# FeedForward of an Arm with variable MoI and Length

For this year’s game, our team designed our arm as a telescoping arm connected to a shaft going through the arm itself. Connected to this shaft are two NEOs used to rotate the entire arm. There is a CANCoder on this arm to get the arm’s angular position and velocity. Generally, for an arm system, you could use SysID to identify the ArmSystem then use WPI’s ArmFeedForward class. The issue is because the Arm extends and retracts, the moment of inertia (and length) of the arm isn’t constant. I have already calculated the changing moment of inertia to high accuracy based on the Arm’s length but now I am stuck figuring out how to do FeedForward for the rotation mechanism. How can I calculate the FeedForward value given the current and setpoint state (a state is an angular position, angular velocity, and arm length from the pivot point to the effector).

I would:

• Copy the implementation of the WPILib `ArmFeedforward` class
• Add two more fields/constructor parameters for fully retracted/fully extended kG and kA gains (kV and kS should not care about the change in arm length)
• Add an extra parameter to the `calculate` method specifying the fractional arm extension
• Linearly interpolate between the retracted/extended gains based on the fractional arm extension, and then perform the rest of the copied implementation as normal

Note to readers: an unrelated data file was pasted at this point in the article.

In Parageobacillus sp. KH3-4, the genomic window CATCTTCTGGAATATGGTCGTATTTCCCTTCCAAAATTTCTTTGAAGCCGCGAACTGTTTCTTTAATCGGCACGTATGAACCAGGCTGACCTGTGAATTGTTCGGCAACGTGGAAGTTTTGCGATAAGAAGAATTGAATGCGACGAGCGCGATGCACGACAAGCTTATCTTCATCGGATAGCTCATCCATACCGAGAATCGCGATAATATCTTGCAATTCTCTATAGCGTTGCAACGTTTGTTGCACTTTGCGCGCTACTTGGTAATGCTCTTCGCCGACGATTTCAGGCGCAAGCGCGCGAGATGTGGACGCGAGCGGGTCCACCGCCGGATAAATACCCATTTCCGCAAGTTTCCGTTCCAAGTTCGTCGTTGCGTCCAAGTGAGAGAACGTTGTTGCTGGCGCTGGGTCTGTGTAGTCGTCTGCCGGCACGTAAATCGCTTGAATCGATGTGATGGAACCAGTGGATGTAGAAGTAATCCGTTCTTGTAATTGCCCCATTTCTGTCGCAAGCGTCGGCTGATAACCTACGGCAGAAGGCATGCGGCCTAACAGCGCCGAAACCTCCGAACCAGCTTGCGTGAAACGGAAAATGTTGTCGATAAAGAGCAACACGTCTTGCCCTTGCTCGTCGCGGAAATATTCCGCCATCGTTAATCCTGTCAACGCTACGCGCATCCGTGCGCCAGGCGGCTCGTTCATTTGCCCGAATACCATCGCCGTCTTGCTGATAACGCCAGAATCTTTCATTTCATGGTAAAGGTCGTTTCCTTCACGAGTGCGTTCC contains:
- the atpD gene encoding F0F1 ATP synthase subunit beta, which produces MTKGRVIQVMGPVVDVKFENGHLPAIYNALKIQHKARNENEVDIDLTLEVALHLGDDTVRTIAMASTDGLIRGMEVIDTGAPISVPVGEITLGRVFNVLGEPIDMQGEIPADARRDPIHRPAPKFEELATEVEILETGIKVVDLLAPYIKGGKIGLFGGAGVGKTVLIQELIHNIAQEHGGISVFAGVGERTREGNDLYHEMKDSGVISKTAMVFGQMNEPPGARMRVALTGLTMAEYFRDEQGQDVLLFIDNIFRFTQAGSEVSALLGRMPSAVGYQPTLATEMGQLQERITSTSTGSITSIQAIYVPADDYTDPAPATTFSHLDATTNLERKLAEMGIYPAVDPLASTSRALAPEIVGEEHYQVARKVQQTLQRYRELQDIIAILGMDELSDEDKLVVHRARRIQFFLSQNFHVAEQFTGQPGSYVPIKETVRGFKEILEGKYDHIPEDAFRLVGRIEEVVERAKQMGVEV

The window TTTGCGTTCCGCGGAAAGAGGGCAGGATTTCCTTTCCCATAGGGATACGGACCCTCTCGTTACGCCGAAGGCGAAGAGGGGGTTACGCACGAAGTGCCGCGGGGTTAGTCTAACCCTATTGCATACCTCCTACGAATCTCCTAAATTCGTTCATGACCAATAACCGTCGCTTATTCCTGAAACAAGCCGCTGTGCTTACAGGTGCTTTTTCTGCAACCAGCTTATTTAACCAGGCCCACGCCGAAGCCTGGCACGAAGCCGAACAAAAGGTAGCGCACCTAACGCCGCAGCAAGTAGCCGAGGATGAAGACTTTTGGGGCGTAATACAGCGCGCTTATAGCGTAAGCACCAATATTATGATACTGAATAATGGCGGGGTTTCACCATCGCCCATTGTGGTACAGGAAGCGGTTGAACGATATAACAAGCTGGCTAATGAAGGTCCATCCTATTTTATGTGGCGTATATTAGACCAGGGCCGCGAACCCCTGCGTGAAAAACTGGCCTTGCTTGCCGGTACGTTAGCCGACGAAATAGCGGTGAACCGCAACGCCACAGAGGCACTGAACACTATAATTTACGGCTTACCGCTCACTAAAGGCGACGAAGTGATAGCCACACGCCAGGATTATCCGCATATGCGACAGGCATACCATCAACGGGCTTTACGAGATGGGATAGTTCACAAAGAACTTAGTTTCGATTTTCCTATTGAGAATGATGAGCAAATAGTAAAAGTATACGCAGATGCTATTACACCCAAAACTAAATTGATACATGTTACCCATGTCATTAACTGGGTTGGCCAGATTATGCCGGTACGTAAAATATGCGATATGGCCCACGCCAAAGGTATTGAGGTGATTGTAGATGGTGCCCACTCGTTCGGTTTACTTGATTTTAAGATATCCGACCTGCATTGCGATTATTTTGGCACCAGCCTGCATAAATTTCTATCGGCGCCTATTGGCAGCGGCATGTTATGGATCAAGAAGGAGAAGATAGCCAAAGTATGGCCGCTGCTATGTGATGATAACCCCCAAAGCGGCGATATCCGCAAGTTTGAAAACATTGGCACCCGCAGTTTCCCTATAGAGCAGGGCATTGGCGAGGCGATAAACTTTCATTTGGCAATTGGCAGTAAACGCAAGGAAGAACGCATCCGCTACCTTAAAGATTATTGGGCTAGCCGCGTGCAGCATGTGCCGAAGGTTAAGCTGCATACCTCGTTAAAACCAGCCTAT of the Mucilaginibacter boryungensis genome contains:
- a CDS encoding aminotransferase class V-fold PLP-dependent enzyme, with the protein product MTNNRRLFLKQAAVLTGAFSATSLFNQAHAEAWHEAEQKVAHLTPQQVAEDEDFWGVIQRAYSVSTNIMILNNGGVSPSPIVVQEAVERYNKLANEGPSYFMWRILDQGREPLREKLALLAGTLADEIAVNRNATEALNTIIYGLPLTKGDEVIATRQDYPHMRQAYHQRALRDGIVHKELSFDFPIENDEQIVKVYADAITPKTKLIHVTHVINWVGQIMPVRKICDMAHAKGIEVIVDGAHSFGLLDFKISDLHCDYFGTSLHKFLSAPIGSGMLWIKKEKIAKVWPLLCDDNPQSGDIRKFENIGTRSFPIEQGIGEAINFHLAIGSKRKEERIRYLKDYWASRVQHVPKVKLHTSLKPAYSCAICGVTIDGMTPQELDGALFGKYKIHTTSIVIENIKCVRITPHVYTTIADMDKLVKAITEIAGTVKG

This might ignore some higher-order dynamics, but should be a good enough approximation to work well. Otherwise, you can try to work out the Lagrangian

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Would it be more accurate to run identification several times are different lengths and then run regression on those values? Is the change linear enough to just interpolate?

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It should be quite linear, but there’s no harm in verifying theory with experiment.

Feel free to share the results of any testing here; i haven’t seen any hard data on this type of design yet, so my advice is mostly from first principles.

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Ok, our programming team likely won’t get much time with the robot and I want to minimize that estimated time as much as possible. If we get enough time with the robot, I will do the regression method and update this post and let you know! Thank you for your help.

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This is exactly what we did though we never even up using it.

Another idea would be to only move to the rotating position while retracted (use that feedforward) and then extend and the feedforward shouldn’t matter much if the feedback is working well enough.

That would also work if the feedback loop is good. One issue with that is that it would be significantly slower than just interpolating the kG and kA values which is what we are going to do.

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That wouldn’t necessarily work as the feed forward is designed to overcome the force of gravity to hold it in position. Relying on feedback control, PID, doesn’t help once you’ve reached ur target goal as ur error is negligible. Since the arm is extended, u may need a larger FF since the torque generated by the arm is larger.

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